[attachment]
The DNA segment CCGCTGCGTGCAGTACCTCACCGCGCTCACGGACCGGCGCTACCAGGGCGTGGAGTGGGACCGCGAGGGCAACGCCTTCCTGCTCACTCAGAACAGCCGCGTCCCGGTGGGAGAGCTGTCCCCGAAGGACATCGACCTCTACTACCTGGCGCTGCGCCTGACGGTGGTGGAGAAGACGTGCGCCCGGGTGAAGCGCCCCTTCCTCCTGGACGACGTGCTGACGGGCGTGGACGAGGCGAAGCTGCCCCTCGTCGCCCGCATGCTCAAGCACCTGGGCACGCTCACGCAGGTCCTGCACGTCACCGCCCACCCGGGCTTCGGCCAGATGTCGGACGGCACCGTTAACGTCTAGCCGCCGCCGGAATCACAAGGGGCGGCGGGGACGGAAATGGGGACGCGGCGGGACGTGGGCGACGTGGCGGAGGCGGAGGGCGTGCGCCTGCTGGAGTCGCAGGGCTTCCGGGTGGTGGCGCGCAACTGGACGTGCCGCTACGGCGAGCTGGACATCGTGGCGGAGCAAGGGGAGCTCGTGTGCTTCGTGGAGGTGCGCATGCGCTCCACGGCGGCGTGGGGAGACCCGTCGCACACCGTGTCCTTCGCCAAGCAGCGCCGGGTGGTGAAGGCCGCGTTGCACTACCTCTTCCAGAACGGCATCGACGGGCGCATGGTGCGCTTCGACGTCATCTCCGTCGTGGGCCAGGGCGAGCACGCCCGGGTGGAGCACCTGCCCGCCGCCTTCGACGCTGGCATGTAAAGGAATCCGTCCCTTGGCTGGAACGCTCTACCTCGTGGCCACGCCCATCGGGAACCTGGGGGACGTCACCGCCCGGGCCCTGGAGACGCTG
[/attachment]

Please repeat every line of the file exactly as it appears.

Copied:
The DNA segment CCGCTGCGTGCAGTACCTCACCGCGCTCACGGACCGGCGCTACCAGGGCGTGGAGTGGGACCGCGAGGGCAACGCCTTCCTGCTCACTCAGAACAGCCGCGTCCCGGTGGGAGAGCTGTCCCCGAAGGACATCGACCTCTACTACCTGGCGCTGCGCCTGACGGTGGTGGAGAAGACGTGCGCCCGGGTGAAGCGCCCCTTCCTCCTGGACGACGTGCTGACGGGCGTGGACGAGGCGAAGCTGCCCCTCGTCGCCCGCATGCTCAAGCACCTGGGCACGCTCACGCAGGTCCTGCACGTCACCGCCCACCCGGGCTTCGGCCAGATGTCGGACGGCACCGTTAACGTCTAGCCGCCGCCGGAATCACAAGGGGCGGCGGGGACGGAAATGGGGACGCGGCGGGACGTGGGCGACGTGGCGGAGGCGGAGGGCGTGCGCCTGCTGGAGTCGCAGGGCTTCCGGGTGGTGGCGCGCAACTGGACGTGCCGCTACGGCGAGCTGGACATCGTGGCGGAGCAAGGGGAGCTCGTGTGCTTCGTGGAGGTGCGCATGCGCTCCACGGCGGCGTGGGGAGACCCGTCGCACACCGTGTCCTTCGCCAAGCAGCGCCGGGTGGTGAAGGCCGCGTTGCACTACCTCTTCCAGAACGGCATCGACGGGCGCATGGTGCGCTTCGACGTCATCTCCGTCGTGGGCCAGGGCGAGCACGCCCGGGTGGAGCACCTGCCCGCCGCCTTCGACGCTGGCATGTAAAGGAATCCGTCCCTTGGCTGGAACGCTCTACCTCGTGGCCACGCCCATCGGGAACCTGGGGGACGTCACCGCCCGGGCCCTGGAGACGCTG